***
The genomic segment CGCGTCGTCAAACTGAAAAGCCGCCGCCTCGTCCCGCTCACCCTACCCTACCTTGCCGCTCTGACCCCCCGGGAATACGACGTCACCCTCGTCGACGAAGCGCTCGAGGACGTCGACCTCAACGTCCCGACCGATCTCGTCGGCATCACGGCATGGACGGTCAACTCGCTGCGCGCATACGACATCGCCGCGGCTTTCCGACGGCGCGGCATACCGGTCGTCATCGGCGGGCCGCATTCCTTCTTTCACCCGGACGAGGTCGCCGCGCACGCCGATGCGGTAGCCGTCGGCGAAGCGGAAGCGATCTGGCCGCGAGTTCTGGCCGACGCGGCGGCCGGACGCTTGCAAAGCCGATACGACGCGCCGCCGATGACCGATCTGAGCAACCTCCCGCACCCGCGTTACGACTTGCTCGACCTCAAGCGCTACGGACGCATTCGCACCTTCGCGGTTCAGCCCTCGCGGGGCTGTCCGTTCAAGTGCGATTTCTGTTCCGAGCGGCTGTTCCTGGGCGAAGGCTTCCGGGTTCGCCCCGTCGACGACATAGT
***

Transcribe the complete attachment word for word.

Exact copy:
The genomic segment CGCGTCGTCAAACTGAAAAGCCGCCGCCTCGTCCCGCTCACCCTACCCTACCTTGCCGCTCTGACCCCCCGGGAATACGACGTCACCCTCGTCGACGAAGCGCTCGAGGACGTCGACCTCAACGTCCCGACCGATCTCGTCGGCATCACGGCATGGACGGTCAACTCGCTGCGCGCATACGACATCGCCGCGGCTTTCCGACGGCGCGGCATACCGGTCGTCATCGGCGGGCCGCATTCCTTCTTTCACCCGGACGAGGTCGCCGCGCACGCCGATGCGGTAGCCGTCGGCGAAGCGGAAGCGATCTGGCCGCGAGTTCTGGCCGACGCGGCGGCCGGACGCTTGCAAAGCCGATACGACGCGCCGCCGATGACCGATCTGAGCAACCTCCCGCACCCGCGTTACGACTTGCTCGACCTCAAGCGCTACGGACGCATTCGCACCTTCGCGGTTCAGCCCTCGCGGGGCTGTCCGTTCAAGTGCGATTTCTGTTCCGAGCGGCTGTTCCTGGGCGAAGGCTTCCGGGTTCGCCCCGTCGACGACATAGT